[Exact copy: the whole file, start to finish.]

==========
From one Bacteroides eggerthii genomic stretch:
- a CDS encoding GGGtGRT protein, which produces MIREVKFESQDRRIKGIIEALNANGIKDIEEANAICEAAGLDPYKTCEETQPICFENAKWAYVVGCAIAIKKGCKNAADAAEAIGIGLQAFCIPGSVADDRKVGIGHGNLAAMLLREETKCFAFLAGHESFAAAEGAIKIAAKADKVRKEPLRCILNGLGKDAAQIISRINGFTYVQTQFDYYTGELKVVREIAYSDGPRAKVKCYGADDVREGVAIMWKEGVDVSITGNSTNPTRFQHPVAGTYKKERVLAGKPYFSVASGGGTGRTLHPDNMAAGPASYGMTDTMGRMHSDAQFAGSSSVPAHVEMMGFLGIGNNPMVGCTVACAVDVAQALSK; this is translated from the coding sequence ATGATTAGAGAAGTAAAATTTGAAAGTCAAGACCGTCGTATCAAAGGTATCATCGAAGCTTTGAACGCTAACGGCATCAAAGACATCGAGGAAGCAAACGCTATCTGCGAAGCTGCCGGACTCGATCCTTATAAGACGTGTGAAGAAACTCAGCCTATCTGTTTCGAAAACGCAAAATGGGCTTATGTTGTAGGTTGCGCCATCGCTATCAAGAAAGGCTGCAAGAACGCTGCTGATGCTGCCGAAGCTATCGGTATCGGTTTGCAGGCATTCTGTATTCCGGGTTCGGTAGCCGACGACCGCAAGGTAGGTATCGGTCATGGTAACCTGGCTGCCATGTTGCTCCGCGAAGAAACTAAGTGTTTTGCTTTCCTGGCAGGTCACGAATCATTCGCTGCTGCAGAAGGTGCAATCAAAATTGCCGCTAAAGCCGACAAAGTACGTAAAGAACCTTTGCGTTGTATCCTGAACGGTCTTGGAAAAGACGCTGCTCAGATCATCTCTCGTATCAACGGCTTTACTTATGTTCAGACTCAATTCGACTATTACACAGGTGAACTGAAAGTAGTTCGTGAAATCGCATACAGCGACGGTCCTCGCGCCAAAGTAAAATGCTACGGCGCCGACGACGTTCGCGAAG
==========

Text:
From one Bacteroides eggerthii genomic stretch:
- a CDS encoding GGGtGRT protein, which produces MIREVKFESQDRRIKGIIEALNANGIKDIEEANAICEAAGLDPYKTCEETQPICFENAKWAYVVGCAIAIKKGCKNAADAAEAIGIGLQAFCIPGSVADDRKVGIGHGNLAAMLLREETKCFAFLAGHESFAAAEGAIKIAAKADKVRKEPLRCILNGLGKDAAQIISRINGFTYVQTQFDYYTGELKVVREIAYSDGPRAKVKCYGADDVREGVAIMWKEGVDVSITGNSTNPTRFQHPVAGTYKKERVLAGKPYFSVASGGGTGRTLHPDNMAAGPASYGMTDTMGRMHSDAQFAGSSSVPAHVEMMGFLGIGNNPMVGCTVACAVDVAQALSK; this is translated from the coding sequence ATGATTAGAGAAGTAAAATTTGAAAGTCAAGACCGTCGTATCAAAGGTATCATCGAAGCTTTGAACGCTAACGGCATCAAAGACATCGAGGAAGCAAACGCTATCTGCGAAGCTGCCGGACTCGATCCTTATAAGACGTGTGAAGAAACTCAGCCTATCTGTTTCGAAAACGCAAAATGGGCTTATGTTGTAGGTTGCGCCATCGCTATCAAGAAAGGCTGCAAGAACGCTGCTGATGCTGCCGAAGCTATCGGTATCGGTTTGCAGGCATTCTGTATTCCGGGTTCGGTAGCCGACGACCGCAAGGTAGGTATCGGTCATGGTAACCTGGCTGCCATGTTGCTCCGCGAAGAAACTAAGTGTTTTGCTTTCCTGGCAGGTCACGAATCATTCGCTGCTGCAGAAGGTGCAATCAAAATTGCCGCTAAAGCCGACAAAGTACGTAAAGAACCTTTGCGTTGTATCCTGAACGGTCTTGGAAAAGACGCTGCTCAGATCATCTCTCGTATCAACGGCTTTACTTATGTTCAGACTCAATTCGACTATTACACAGGTGAACTGAAAGTAGTTCGTGAAATCGCATACAGCGACGGTCCTCGCGCCAAAGTAAAATGCTACGGCGCCGACGACGTTCGCGAAG